We just elected the Conservative party in Britain after 13 years out of office. Well, actually we didn’t elect them; they failed to achieve a majority and had to find support from the Liberal Democrat party, something I never thought possible. The conservatives only managed to regain power after realignment away from the right, they even redesigned their logo as a tree to show they care about the environment. You clearly yearn for the Republican party to be move even further towards the right, and I’m sure surrounded by vocal and like-minded individuals at tea party rallies it feels like lots of people do, but I feel this isn’t a true reflection of the American people and you’ll end up pushing yourselves away from power, the opposite of what the British Conservatives have achieved. Ultimately, time will tell.

You criticise Obama for intervening in the failing auto industry. Would you offer the same criticism to Bush for intervening when the banking system, and with it, the basic premise of the free market failed? On that occasion the bankers requested demanded $700bn of public money to be saved.

I’d like to take a moment to point out this conveniently took place 8 weeks before the election, with the bill rushed through a congress terrified by how the vote would affect the outcome of the upcoming election.

So who were biggest benefactors from this panicked frenzy? I’ll give you a clue; it’s the smartest minds your nation produces. After graduating in physics and mathematics from Harvard and the like, these great minds choose not to further the medical and scientific endeavours of mankind but to instead opt for a career of unrivalled greed. While the global economy collapsed around them their great minds were not looking for solutions to the crisis they created. Instead their thoughts were consumed by the one thought allowed in a free market system: how can they make a profit! And profit they did, while everyone else continues to struggle, the bankers are once again raking in massive profits and contributing nothing of value to humanity. Easy when you’ve been given $700bn as a parting gift from George W. Bush!

Share this:

What do we believe, and why?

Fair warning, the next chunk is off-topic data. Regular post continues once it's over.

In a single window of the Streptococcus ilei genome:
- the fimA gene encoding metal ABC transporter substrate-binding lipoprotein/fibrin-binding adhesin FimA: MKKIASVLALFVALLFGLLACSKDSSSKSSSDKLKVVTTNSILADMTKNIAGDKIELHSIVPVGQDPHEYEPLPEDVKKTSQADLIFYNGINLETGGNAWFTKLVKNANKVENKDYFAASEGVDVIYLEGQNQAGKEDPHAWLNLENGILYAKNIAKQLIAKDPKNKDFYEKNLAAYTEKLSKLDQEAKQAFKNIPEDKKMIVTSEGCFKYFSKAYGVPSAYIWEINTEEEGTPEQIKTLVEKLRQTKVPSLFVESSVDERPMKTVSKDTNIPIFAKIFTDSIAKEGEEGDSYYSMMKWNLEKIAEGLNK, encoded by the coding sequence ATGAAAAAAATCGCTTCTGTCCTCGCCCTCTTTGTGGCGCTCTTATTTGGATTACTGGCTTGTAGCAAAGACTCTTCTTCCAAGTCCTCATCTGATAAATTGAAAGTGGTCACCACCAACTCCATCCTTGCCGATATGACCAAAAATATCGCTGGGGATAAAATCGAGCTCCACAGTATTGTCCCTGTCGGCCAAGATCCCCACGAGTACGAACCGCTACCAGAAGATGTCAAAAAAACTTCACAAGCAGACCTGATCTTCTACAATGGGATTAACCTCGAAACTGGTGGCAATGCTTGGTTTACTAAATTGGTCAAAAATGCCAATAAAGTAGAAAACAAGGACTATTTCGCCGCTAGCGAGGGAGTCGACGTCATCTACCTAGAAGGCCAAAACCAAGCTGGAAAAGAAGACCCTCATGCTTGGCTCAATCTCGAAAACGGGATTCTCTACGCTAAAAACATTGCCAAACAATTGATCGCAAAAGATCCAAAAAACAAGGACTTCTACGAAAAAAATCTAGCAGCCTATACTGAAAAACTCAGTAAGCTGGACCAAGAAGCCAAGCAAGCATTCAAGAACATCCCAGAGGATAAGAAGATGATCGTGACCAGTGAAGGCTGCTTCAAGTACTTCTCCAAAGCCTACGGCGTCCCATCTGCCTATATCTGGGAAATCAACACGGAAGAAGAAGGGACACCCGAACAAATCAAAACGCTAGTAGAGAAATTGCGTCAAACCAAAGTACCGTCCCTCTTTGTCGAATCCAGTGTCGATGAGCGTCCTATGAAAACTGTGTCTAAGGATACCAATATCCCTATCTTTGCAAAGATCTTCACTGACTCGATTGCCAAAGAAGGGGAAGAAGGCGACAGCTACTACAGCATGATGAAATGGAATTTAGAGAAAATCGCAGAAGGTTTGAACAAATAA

In our first article, we attempt to express our political beliefs, and why we hold them.

What do you think? Please feel welcome to post your comments at the bottom.

Why I’m an American Conservative
Greg Carter

During the latter part of the 1700’s, the founders of our country laid out a solid foundation for the effective government of the people of the United States of America. Through the establishment of The Constitution of the United States and the ensuing Bill of Rights, we were given the Freedoms due to all mankind in the pursuit of Life, Liberty and Happiness.

The Constitution of the United States lays out clear rules:

  • The powers of the FEDERAL government are clearly stated and limited.
  • The founder’s of our country provided the means necessary to alter the plan through amendments to the constitution. The process is, by necessity, cumbersome and specific.

Conservatives recognize and believe in the Constitution. We believe that the founder’s were divinely inspired in their actions and that they established man’s single greatest hope for government here on Earth. We believe the Constitution must be adhered to as it was originally intended or modified as it was prescribed. In the event the people of the United States feel it necessary to add on to, or alter, the Constitution, we believe the prescribed rules are to be followed.

As such, we believe that our FEDERAL government has perpetrated numerous acts that have been unconstitutional or extra-constitutional at a minimum. Our FEDERAL government has overstepped its defined powers and exerted itself on the States, Municipalities and People of the country. Furthermore, at no time should the Courts of the United States create law. Their sole purpose is to interpret the laws that exist and decide/apply them to the case at hand. All too frequently, these changes have been pursued without regard to political party and are functions of the Liberal/Progressive movement. These changes have been slow, but sure, and have worked toward the detriment of our society, its institutions, traditions and values.

Our founder’s were firm believers in a Divine Providence. They recognized this divinity in the form of God. Our county was, in fact, founded on Judeo/Christian principles. These principles allow for and, in reality, demand an adherence to God’s teachings and expectations for our lives. We were founded by people seeking the freedom to worship their God, not by people seeking a way to avoid or admonish the presence of God. They did not seek to establish a national church per se, such as the King’s Church of England. They did however expect the people to be devoted in their beliefs and devoted to God. It is because we are a Christian nation that we allow other religious practices to exist. It is because we are a Christian nation that non-Christian believers are able to freely practice their beliefs, so long as those beliefs do not endanger the lives of other Americans. Religious tolerance is not the same as religious abdication! Despite allowing for other religious beliefs to exist, our founders did not establish a method for abdicating our spiritual foundation.